Ordinarily, Egyed lavished Cayman with treats and rewards for good behavior in the lesson ring. It was the same ritual every time: he was given treats in a manner that encouraged him to stretch his neck, and relax his muscles, after which came Caymen’s big payoff: the roll.
Following the same routine, he would walk beside his owner, without a lead rope, to a sandy, soft arena just perfect for sinking into. He’d barely cross into the ring before he would drop to his knees, flopping into a gleeful, full out, hoof-in-the-air experience.
But on one recent day at their California barn, Egyed just didn’t have the time. So as she ushered him toward his stall, hoping to pass right by the ring where his plushy reward lay, he pulled up short, and looked at her. Then his gaze swiveled toward the ring.
“It was as if he was saying, wait a minute. I get to roll now,” Egyed says.
Race name: Flying Cayman
Sire: Fly So Free
Dam: Cayman Agressor
Foal date: June 2, 2002Making his decision, he turned on his heel, and unencumbered by a lead rope, trotted off.
“He went down the hill, to the arena, and he didn’t get three feet inside it before he dropped,” Egyed says, laughing. “ He rolled on one side, then on the other, and then came trotting right back to me.
“It’s like he said, ‘OK, I’m ready to go back in my stall now.’ ”
Egyed never made that mistake again. After all, acquiring the chestnut gelding from the Fairmount Park in 2009 was about the best thing she’d done as a horsewoman.
When she picked him out of a lineup of free horses, it was for his great breeding—he is a son of Fly so Free and for his “thick build” and clean legs.
At first, Cayman was a bit standoffish. Although never a mean or unhappy horse, he was not people friendly. “He never whinnied at you, or talked to you, at feeding time,” she says. “I basically threw a whole new life at him. The first time we put him out to graze, he didn’t know what to do; he just stood there.”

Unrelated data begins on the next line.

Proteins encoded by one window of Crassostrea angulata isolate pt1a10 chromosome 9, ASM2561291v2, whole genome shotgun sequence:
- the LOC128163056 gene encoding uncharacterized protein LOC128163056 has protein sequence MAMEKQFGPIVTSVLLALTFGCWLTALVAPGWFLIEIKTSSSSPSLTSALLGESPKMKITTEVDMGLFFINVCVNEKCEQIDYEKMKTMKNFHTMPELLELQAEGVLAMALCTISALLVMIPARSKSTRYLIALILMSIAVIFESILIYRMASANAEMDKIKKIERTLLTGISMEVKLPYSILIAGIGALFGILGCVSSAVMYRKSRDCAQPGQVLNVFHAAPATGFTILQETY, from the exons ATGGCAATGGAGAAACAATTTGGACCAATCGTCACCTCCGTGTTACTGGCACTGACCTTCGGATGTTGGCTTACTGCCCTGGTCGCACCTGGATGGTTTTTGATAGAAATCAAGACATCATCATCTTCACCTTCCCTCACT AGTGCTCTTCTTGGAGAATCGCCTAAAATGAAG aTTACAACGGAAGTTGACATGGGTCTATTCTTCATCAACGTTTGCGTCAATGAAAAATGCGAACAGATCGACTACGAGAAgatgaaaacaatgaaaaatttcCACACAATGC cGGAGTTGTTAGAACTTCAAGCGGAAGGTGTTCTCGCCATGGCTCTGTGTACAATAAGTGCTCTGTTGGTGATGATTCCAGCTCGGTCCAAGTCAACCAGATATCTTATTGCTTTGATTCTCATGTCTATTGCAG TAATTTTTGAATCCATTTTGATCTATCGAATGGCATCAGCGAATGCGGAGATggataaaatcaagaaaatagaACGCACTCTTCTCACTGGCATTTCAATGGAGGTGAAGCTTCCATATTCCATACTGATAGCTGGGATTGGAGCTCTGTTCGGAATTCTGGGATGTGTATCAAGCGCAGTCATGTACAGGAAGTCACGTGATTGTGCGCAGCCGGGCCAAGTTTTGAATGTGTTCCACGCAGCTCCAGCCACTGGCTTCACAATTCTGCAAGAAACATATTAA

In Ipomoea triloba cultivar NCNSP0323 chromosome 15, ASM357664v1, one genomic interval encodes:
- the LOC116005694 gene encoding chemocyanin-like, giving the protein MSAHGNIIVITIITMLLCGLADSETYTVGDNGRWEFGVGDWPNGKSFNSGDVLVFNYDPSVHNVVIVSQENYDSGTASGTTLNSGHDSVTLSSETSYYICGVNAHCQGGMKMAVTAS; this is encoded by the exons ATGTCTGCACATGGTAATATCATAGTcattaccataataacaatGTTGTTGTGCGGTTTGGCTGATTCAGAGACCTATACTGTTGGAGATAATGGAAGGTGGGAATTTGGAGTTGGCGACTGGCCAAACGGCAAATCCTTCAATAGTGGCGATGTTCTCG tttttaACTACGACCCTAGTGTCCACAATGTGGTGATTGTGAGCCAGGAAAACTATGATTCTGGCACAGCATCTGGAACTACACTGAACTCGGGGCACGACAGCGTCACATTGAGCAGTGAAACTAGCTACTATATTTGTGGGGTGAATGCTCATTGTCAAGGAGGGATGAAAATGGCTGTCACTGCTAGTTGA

But, on the flip side, he was remarkably uncomplicated to train. This was a horse who would do anything.
“One day I saddled him up and took him on a trail ride, and it was like he said, ‘Oh, OK, we’re doing this now.’ ”
As time passed, Egyed threw more things at him — she even took him to a public arena and started offering riding lessons on him, and he was perfect. And she rode him on more trails, and as before, he was an unflappable, trustworthy mount.
So the next logical thing, she figured, was to try was barrel racing.
In May 2010, after seeing an advertisement for a type of barrel racing called Gymkhana, and knowing little about it herself, she thought she’d hit on the perfect next challenge to throw at Cayman.
“At the time, I didn’t have a horse trailer, so I rode him a mile to the show grounds,” she says. “When I showed up, I was in a world of Quarter Horses, and people looked at me like they were asking, ‘Who’s this strange person on a goofy looking horse?’ ”
The “goofy” horse and rider had the last laugh though.
With only minutes to figure out the complicated, timed patterns, the pair barreled full bore to two, first-place ribbons!
“I didn’t know the patterns, and he didn’t get it, but we were both kind of winging it,” she says. “Not only did we get two first places, but, I saw an enthusiasm in him I hadn’t seen before.”
Cayman, it turns out, was a natural at barrel racing.
Since then, he’s won armfuls of ribbons at various AQHA Open Shows, demonstrating to all the Quarter Horses that a Thoroughbred can bend, and can run in tight circles, just like they can.
Although the Thoroughbred breed is still a minority in the Quarter Horse country of San Luis Obispo, Calif., where Egyed owns and operates the Silver Shadow Training Services, Cayman does make a valid point each and every time he competes against them.
“He is just rock solid. When we’re out on the trails, if another horse throws a tantrum or spooks, he refuses to buy into it,” she says. “He’s rugged, too. He’ll go into creeks, hike up mountains, and go all day and never get tired.”
And even when his teeth were hurting, before his considerable dental problems were detected and addressed, he proved to be a stoic animal; he never fussed or complained about the bit.
When eventually Egyed had his teeth floated, the equine dentist found that his back molars were in such bad shape that they were causing his mouth to bleed, and blood to trickle down his throat.
But, Cayman never let on.
“He never had a problem with the bit, and he put on weight normally. He always seemed fine,” she says.
When the discovery was made, however, Egyed spared no expense to get major dental work that finally relieved him from any discomfort he might have been feeling.
Now, horse and rider are smiling all the time.
And if Egyed forgets to let him take his roll in the paddock after a lesson, that’s fine; he’ll only be a moment as he trots off to do his thing, and returns right back to her side.
“He is a one-of-a-kind,” she says. “I realize that I’ll never have another horse like him.”